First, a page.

im white an i dont think people should be judged for thier color but as a white person living today im tired of being treated like i have no rights as a white women i come from a very poor family an no one in my family history owned slaves an was against the whole thing but yet in my small town of south carolina the black comunity here make it hard to be pleasant to them cause they are so hatefull my husband cant get a job cause hes not a black man im called a racist cause my sexual preferance happens to be white men i mean some of these people u cant even speak to i am not racist but i refuse to be walked on by any race an im not a white women that will let somebody walk all over me cause of thier color i have just as much right as black people do an i will not apoligise for bein white an i dont think a black person owes me either i think most white women are affraid to stand up for themselves but i am not im writing this cause i do believe in the rev martin luther king an what he tryed to do an it wasnt for people to treat each other bad but to live an work an play together regardless of color!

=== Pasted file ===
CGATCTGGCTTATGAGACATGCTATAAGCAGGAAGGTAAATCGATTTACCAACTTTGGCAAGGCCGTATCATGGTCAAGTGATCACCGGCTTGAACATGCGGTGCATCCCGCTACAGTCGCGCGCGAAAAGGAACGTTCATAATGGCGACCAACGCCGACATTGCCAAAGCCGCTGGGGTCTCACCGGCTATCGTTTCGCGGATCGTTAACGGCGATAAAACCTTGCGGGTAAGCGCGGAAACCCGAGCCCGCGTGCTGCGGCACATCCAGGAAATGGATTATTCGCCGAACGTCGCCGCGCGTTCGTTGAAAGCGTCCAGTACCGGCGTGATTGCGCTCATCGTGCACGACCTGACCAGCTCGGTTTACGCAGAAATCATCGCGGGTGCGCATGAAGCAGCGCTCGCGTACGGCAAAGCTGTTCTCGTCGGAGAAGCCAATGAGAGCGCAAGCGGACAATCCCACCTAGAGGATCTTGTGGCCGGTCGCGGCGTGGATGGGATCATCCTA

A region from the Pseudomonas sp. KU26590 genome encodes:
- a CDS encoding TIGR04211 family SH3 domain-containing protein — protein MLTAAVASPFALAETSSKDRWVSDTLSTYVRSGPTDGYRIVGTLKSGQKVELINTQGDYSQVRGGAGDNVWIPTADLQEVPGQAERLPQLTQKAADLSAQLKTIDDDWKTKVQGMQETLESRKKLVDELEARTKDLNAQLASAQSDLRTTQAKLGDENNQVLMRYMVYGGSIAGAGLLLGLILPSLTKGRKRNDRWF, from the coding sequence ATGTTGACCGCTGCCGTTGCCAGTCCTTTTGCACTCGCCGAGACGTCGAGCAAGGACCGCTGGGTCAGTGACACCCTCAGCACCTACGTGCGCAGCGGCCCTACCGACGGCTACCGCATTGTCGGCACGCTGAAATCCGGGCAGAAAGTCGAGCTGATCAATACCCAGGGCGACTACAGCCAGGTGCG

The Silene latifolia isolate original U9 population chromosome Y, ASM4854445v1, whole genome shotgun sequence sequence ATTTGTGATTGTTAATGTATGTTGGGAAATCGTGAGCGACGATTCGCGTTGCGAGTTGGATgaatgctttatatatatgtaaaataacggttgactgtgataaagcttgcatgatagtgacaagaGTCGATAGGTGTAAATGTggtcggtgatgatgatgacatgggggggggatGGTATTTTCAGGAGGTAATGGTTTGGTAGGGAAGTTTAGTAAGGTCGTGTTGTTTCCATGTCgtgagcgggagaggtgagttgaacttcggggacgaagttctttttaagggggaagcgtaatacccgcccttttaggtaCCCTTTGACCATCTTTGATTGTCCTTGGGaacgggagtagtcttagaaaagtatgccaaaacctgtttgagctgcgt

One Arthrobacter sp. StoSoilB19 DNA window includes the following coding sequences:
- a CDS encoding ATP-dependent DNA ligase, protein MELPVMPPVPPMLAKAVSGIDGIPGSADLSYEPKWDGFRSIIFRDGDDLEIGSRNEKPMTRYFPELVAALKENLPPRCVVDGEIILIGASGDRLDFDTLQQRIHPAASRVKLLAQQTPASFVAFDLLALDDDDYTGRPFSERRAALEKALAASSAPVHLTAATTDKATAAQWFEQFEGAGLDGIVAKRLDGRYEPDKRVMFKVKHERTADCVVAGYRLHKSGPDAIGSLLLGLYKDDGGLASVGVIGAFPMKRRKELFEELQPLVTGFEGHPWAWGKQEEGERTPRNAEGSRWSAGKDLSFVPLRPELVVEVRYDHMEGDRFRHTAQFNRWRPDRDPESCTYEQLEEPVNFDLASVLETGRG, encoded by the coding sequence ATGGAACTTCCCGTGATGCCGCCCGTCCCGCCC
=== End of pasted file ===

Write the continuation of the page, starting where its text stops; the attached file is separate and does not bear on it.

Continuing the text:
44. Lxy Says:

    Dear Lynette:

    Punctuation and capitalization are your friends. Use them if you want people to take you seriously.

  45. Nquest Says:

    @ Lynette…

    Ramble, young woman, ramble… lol

    (I really got to find a name for this phenomenon. I mean, did she miss any of the standard memes??)

    PS: Don’t ever mention Dr. King around me unless you know what the hell you’re talking about. Unless you can talk about, refer to and discuss the man, his philosophies and ideas in depth… in depth… it’s best to keep his name out your cyber-mouth.